Synodal Unity Mass Highlights Broad Participation Across Archdiocese


Thanking God “for the participation of this archdiocese in the whole process of Synodality, which Pope Francis has asked the entire Church to engage in,” Cardinal Dolan offered the Synodal Unity Mass of Thanksgiving May 15 at St. Patrick’s Cathedral.

“Synodality,” the cardinal explained in his homily at the 10:15 a.m. liturgy, involves “examining our consciences to make sure that now, in the Church, we show the same qualities that shone in those Acts of the Apostles.”

One of the bonuses of “this radiant Easter Season,” the cardinal had earlier shared, “would be our Bible readings at Mass from that Book of the New Testament called the Acts of the Apostles,” written by St. Luke the Evangelist, himself the inspired author of one of the four Gospels.

“These Acts of the Apostles tell us about the earliest days and years of the Church and presents us clearly, if you read it carefully, with the basic features of the Church that Jesus gave us.”

Cardinal Dolan, along with diocesan bishops across the universal Church, opened the Archdiocese of New York’s diocesan phase of a synod Oct. 17, beginning a process of “preparation and prayer,” at the request of Pope Francis, in anticipation of the Synod of Bishops in Rome in October 2023. A week earlier, Pope Francis formally opened the process leading up to the assembly of the Synod of Bishops in 2023. 

The diocesan phase has focused on listening to and consulting the people of God. The synod’s theme is “For a Synodal Church: Communion, Participation, Mission.”

During Lent, more than 2,000 people representing the 12 deaneries of the archdiocese gathered in person with fellow parishioners to pray and provide Synodal input at the Synod listening sessions. Those who were not able to attend the sessions in the respective deaneries had an opportunity to participate in the bilingual online listening session Wednesday, May 4 via Zoom.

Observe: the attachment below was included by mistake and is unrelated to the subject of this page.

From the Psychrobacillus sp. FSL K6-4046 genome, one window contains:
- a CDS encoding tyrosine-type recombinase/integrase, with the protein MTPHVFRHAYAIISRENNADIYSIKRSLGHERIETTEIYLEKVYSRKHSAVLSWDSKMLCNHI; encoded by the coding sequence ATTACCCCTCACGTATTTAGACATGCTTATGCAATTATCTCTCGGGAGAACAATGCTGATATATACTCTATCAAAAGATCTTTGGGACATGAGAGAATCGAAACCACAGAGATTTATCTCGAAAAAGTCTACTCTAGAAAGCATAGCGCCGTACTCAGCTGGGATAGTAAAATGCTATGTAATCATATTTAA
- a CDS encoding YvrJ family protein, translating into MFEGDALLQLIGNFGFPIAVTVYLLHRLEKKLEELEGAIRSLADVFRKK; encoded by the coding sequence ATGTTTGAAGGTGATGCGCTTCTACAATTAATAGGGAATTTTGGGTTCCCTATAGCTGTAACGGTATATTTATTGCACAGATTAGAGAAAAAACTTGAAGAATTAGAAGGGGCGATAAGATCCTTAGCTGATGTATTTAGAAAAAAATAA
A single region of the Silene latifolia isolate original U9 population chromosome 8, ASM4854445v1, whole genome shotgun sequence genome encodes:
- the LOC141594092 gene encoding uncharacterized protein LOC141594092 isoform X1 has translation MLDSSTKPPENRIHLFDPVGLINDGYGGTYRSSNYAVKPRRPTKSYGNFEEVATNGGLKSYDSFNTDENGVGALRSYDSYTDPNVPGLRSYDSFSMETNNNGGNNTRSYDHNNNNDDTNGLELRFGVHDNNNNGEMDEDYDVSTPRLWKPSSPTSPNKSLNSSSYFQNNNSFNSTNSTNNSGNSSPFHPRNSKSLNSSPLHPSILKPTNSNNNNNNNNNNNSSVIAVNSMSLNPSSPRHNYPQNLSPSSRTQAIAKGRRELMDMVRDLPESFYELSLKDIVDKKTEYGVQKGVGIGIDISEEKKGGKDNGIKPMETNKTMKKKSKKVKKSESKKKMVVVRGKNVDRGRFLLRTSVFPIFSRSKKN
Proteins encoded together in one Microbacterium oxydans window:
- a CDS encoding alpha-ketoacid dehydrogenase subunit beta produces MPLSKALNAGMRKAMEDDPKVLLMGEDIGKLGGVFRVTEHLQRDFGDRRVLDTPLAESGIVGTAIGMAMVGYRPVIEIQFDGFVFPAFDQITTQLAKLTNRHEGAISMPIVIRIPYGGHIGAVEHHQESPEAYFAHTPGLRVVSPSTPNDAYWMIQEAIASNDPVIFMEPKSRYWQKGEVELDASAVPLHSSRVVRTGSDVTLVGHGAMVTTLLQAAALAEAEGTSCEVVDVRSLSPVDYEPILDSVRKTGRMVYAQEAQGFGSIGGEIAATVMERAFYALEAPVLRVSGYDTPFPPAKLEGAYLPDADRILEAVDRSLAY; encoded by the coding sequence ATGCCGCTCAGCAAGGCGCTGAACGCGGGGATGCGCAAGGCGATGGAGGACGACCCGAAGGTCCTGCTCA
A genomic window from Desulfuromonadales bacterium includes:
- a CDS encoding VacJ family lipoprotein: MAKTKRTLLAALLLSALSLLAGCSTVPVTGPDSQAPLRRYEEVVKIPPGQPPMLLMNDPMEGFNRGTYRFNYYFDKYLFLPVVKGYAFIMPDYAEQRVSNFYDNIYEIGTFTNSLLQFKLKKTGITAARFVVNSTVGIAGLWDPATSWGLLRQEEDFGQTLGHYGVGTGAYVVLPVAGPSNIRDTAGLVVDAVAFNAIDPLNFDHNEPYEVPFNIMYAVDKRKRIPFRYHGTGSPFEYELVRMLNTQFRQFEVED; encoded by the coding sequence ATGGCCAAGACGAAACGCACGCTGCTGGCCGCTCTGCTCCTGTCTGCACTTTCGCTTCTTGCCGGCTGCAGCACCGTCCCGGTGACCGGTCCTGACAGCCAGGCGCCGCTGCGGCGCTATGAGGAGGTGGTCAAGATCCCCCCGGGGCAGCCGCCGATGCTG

“For the last four months or so, led by many of those who are here at Mass with us this morning, this archdiocese has engaged in this process of Synodality,” said the cardinal in his homily. “And as he’s asked, we’re going to let the Successor of St. Peter,” the pope, “know the results.”

“And I sure appreciate you all helping us out,” the cardinal told the congregation. “I sure appreciate the fact that today we still have the same qualities as the Church in the Acts of the Apostles.”

The Prayer of the Faithful included several intentions for the Synod, among them: for “...the people of God in the Archdiocese of New York, that the celebration of the Synodal process may help us to discern God’s will and boldly carry it out,” “...that all decisions made on this Synodal path may arise from a consensus that flows from our common obedience to the Holy Spirit” and for “our Church that celebrates.”

The cardinal added another intention: “Nor can we forget those who are suffering from the violence in Buffalo and Milwaukee and Ukraine.”

The Synod’s local leadership includes Elizabeth Guevara de Gonzalez, director of the archdiocesan Office of Adult Faith Formation, and Msgr. Joseph LaMorte, vicar general and moderator of the curia for the archdiocese. 

Speaking with CNY after the Mass, Ms. de Gonzalez said she is excited “about where we are as an archdiocese, and how our Church can continue to expand on its mission, and be more fruitful in its mission for the good and holiness of the people of God.”

She described the Mass on the “joyful day” as “a beautiful way to culminate where we are in the process.” 

“We’re at a high point,” Ms. de Gonzalez said. “We’ve come together, we’ve shared, we’ve had these listening sessions.”

Now, the discernment process takes the form of a review of everything that has been shared, she said. “The report itself that we’re putting together will be shared with everyone before the end of the summer.”

The sheer volume of responses of the lay faithful is a hopeful sign of the level of engagement, Ms. de Gonzalez continued. “We had more than 4,000 people coming through,” she said, noting that some parishes had additional sessions, as did Catholic schools and parish religious education programs. ArchCare and archdiocesan Catholic Charities were also involved, she added.

“Having all these different parts of who we are as a Church to be part of this and to really take hold of it and say, this is a moment in time for us, too. We’re part of our Church.”


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